May 2003
Volume 44, Issue 13
Free
ARVO Annual Meeting Abstract  |   May 2003
Survival, Integration and Differentiation of Retinal Progenitor Cells from GFP Transgenic Mice Transplanted Subretinally to Adult, Normal Pigs
Author Affiliations & Notes
  • K. Warfvinge
    Dept of Ophthalmology, Lund, Sweden
  • J.F. Kiilgaard
    Eye Dept, Rigshospitalet and Eye Pathology Inst, Copenhagen University, Copenhagen, Denmark
  • E. Lavik
    MIT, Cambridge, MA, United States
  • H. Klassen
    Children's Hospital of Orange Co, Orange, CA, United States
  • E. Scherfig
    Children's Hospital of Orange Co, Orange, CA, United States
  • R. Langer
    Children's Hospital of Orange Co, Orange, CA, United States
  • M. Young
    Schepens Eye Research Inst, Harvard Medical School, Boston, MA, United States
Investigative Ophthalmology & Visual Science May 2003, Vol.44, 483. doi:
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      K. Warfvinge, J.F. Kiilgaard, E. Lavik, H. Klassen, E. Scherfig, R. Langer, M. Young; Survival, Integration and Differentiation of Retinal Progenitor Cells from GFP Transgenic Mice Transplanted Subretinally to Adult, Normal Pigs . Invest. Ophthalmol. Vis. Sci. 2003;44(13):483.

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      © ARVO (1962-2015); The Authors (2016-present)

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Abstract

Abstract: : Purpose: To investigate the survival, integration and differentiation of retinal progenitor cells from GFP transgenic mice after subretinal transplantation to adult normal pigs. Methods: Retinal progenitor cells derived from postnatal day 1 GFP-transgenic mice were transplanted subretinally either as single cell suspension, as spheres or as a biodegradable polymer/progenitor composite to 20 normal non-immunosuppressed adult pigs. Prior to transplantation, small areas of the retina of 10 pigs were damaged with either laser treatment or by mechanical scraping of the neuroretina. The pigs were sacrificed at different intervals ranging from 30 minutes to five weeks post-transplantation. The eyes were immunohistochemically examined for various progenitor-, retina-, RPE or glial specific antibodies. Results: The GFP expressing mice cells survived well up to 14 days post-transplantation. After 5 weeks, only a few GFP cells were found in 3 out of 6 pigs. The cells integrated mainly into the RPE in the non-damaged pig retinas transplanted with cell suspension. In the animals grafted with spheres or polymer membranes, no integrating cells were found, although cells survived in the subretinal space either as spheres or within the membrane. In the pigs receiving laser treatment prior to grafting of cell suspension, GFP cells were found integrating into all layers of the retina. Cells co-expressing PCNA or Ki67 and GFP were only found in the pig sacrificed after 30 minutes. Although the grafted cells ceased proliferation and in some cases differentiated into cells morphologically similar to mature retinal neurons, only nestin and GFAP co-localized with GFP among all the various progenitor-, retina-, RPE or glial specific antibodies used. Conclusions: Our results show that retinal progenitor cells from GFP transgenic mice can survive, integrate and differentiate in the xenogeneic pig retina. However, the cells do not survive for extended periods, and do not differentiate into mature RPE or retinal cells. The cells integrate into the RPE and retina only when delivered as a cell suspension. The retinal integration is markedly enhanced by laser treatment prior grafting. Allogeneic progenitor cells will likely be better tolerated, and therefore more useful for studying cell replacement strategies in large animal models.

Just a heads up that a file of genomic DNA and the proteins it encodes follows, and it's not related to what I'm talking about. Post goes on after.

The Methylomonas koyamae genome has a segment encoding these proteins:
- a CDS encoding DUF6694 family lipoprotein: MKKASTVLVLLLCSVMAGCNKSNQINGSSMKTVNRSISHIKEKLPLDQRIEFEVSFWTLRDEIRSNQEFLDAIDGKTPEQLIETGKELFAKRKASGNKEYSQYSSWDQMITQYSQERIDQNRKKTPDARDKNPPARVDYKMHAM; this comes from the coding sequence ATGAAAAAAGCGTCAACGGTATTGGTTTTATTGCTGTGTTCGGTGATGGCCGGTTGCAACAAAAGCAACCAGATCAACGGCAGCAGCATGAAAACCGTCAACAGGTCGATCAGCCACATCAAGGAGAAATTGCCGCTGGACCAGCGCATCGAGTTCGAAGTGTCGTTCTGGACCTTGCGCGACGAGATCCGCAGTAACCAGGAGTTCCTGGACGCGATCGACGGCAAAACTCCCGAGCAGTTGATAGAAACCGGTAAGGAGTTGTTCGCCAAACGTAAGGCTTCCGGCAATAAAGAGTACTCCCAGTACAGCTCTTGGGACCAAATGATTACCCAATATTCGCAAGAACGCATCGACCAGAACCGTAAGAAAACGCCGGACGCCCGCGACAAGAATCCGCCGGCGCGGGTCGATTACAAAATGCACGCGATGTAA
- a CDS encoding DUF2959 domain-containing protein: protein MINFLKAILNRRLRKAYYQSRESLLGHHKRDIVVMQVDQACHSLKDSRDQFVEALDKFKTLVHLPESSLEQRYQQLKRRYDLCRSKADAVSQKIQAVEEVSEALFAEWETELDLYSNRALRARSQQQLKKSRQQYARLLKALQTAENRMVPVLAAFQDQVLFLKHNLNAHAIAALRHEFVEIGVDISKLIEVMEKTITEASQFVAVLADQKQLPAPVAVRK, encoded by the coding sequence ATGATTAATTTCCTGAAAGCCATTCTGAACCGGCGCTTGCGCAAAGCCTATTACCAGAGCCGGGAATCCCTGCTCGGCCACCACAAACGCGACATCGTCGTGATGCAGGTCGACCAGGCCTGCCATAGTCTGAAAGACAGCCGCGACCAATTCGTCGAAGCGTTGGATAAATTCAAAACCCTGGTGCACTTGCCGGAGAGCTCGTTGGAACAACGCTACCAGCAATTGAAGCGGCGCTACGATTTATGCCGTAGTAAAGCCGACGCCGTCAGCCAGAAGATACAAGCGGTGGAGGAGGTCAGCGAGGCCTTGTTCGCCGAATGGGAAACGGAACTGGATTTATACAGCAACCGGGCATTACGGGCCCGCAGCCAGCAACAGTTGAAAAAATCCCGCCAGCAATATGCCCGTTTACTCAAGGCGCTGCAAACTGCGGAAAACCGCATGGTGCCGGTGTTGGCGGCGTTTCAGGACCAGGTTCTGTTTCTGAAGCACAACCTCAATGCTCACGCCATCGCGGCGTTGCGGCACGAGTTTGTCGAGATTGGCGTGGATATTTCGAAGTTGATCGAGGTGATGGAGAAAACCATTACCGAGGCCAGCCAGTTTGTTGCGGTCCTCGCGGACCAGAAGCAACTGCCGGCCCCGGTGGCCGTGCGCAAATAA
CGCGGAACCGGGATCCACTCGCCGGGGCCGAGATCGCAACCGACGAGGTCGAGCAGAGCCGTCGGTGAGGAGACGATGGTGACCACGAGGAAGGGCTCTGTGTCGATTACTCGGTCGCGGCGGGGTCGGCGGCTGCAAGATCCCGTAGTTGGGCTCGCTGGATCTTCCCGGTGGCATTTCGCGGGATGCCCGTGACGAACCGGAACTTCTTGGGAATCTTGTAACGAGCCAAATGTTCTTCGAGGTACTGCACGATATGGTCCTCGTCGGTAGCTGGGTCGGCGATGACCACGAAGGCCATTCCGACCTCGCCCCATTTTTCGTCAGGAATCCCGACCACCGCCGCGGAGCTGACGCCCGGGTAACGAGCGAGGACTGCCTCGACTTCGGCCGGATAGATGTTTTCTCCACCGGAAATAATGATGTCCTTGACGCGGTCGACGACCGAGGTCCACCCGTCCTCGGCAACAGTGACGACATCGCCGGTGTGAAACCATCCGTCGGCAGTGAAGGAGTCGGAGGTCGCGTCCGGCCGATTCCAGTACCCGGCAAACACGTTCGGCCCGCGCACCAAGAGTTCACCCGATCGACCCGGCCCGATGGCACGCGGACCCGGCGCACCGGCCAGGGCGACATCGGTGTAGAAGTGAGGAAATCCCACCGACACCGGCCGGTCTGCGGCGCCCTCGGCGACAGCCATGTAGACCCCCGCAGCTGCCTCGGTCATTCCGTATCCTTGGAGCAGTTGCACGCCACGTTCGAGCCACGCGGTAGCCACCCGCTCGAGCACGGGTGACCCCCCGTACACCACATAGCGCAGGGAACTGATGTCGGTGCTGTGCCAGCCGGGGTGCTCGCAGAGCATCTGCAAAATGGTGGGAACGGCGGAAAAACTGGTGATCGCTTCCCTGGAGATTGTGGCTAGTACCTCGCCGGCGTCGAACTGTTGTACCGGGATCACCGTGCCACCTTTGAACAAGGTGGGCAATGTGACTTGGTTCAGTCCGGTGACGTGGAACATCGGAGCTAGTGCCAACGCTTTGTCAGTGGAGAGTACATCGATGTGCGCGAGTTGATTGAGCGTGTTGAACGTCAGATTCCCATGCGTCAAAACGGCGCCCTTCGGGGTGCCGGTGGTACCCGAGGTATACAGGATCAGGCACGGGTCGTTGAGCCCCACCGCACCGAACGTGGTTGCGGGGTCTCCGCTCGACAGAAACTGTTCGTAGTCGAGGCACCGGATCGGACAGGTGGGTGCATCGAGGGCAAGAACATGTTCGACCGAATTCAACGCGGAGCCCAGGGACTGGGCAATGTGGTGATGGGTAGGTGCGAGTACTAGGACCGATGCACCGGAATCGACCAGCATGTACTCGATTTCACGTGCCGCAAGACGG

Keywords: transplantation • immunohistochemistry • plasticity 
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